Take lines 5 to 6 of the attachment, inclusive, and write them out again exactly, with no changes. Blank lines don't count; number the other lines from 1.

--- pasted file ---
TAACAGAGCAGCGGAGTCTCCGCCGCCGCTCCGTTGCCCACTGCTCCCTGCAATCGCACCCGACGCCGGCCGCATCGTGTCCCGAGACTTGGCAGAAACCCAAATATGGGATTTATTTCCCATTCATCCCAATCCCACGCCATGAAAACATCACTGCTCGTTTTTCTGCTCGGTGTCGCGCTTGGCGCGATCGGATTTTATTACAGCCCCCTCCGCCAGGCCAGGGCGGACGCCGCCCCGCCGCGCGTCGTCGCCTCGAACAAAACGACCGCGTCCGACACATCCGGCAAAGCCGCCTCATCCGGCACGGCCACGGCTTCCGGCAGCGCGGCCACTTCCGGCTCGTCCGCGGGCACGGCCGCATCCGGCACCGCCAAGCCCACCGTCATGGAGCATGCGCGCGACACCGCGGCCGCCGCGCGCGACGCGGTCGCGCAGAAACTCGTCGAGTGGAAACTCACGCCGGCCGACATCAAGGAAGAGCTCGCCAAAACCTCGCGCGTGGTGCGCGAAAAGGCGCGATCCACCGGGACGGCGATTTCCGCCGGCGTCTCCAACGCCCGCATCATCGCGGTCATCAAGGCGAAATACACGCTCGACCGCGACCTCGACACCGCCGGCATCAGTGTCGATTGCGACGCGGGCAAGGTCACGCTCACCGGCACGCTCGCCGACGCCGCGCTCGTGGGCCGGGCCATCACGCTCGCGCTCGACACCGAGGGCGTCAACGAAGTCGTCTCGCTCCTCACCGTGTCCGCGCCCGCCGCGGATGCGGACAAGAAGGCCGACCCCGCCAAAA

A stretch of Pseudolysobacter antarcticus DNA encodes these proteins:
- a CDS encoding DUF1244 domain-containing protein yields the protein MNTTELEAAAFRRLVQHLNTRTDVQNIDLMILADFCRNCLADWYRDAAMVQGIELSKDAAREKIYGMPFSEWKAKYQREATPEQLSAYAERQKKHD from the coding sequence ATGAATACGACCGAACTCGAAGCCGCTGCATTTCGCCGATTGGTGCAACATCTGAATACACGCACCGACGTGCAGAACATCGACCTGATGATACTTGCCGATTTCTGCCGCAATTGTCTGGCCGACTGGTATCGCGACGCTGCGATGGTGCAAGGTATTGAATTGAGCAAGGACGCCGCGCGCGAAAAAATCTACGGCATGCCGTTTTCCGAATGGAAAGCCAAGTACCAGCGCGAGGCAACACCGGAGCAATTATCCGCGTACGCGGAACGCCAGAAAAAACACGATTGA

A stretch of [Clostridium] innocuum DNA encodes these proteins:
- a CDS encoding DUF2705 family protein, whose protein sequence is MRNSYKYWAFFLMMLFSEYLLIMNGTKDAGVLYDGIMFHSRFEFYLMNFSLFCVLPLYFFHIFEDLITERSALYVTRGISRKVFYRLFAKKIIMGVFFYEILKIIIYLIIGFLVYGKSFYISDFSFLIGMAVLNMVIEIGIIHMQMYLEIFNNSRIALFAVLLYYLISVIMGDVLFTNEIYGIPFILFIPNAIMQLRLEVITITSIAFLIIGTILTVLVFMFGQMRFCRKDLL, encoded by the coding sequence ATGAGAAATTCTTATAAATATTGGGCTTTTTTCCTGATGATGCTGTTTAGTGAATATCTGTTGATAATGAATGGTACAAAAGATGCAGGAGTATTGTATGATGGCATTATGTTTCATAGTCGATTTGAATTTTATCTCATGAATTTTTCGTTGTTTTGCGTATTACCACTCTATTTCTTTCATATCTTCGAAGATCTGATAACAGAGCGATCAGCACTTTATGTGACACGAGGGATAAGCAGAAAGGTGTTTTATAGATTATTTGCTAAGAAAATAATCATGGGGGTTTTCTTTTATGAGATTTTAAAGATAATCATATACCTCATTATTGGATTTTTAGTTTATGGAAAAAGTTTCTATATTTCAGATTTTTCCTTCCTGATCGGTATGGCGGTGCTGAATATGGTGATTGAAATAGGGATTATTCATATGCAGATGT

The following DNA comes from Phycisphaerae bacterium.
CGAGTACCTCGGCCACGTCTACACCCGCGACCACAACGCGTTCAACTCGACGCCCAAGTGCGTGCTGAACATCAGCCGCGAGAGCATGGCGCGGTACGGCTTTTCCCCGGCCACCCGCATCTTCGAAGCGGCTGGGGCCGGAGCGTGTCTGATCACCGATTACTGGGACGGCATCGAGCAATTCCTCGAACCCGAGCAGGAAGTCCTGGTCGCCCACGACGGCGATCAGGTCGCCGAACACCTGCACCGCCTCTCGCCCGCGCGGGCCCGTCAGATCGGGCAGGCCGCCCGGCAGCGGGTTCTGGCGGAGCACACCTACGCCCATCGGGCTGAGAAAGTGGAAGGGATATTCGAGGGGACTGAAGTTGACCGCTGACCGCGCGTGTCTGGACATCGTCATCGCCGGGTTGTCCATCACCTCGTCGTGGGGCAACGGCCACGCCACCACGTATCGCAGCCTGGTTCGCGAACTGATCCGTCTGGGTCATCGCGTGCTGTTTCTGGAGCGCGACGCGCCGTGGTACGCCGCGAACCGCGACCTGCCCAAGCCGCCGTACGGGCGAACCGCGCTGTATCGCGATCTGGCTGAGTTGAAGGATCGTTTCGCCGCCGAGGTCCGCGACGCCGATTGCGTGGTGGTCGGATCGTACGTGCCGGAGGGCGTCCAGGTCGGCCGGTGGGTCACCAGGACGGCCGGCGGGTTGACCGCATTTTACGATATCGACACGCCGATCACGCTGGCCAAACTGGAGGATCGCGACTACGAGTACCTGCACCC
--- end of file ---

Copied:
- a CDS encoding DUF2705 family protein, whose protein sequence is MRNSYKYWAFFLMMLFSEYLLIMNGTKDAGVLYDGIMFHSRFEFYLMNFSLFCVLPLYFFHIFEDLITERSALYVTRGISRKVFYRLFAKKIIMGVFFYEILKIIIYLIIGFLVYGKSFYISDFSFLIGMAVLNMVIEIGIIHMQMYLEIFNNSRIALFAVLLYYLISVIMGDVLFTNEIYGIPFILFIPNAIMQLRLEVITITSIAFLIIGTILTVLVFMFGQMRFCRKDLL, encoded by the coding sequence ATGAGAAATTCTTATAAATATTGGGCTTTTTTCCTGATGATGCTGTTTAGTGAATATCTGTTGATAATGAATGGTACAAAAGATGCAGGAGTATTGTATGATGGCATTATGTTTCATAGTCGATTTGAATTTTATCTCATGAATTTTTCGTTGTTTTGCGTATTACCACTCTATTTCTTTCATATCTTCGAAGATCTGATAACAGAGCGATCAGCACTTTATGTGACACGAGGGATAAGCAGAAAGGTGTTTTATAGATTATTTGCTAAGAAAATAATCATGGGGGTTTTCTTTTATGAGATTTTAAAGATAATCATATACCTCATTATTGGATTTTTAGTTTATGGAAAAAGTTTCTATATTTCAGATTTTTCCTTCCTGATCGGTATGGCGGTGCTGAATATGGTGATTGAAATAGGGATTATTCATATGCAGATGT

The following DNA comes from Phycisphaerae bacterium.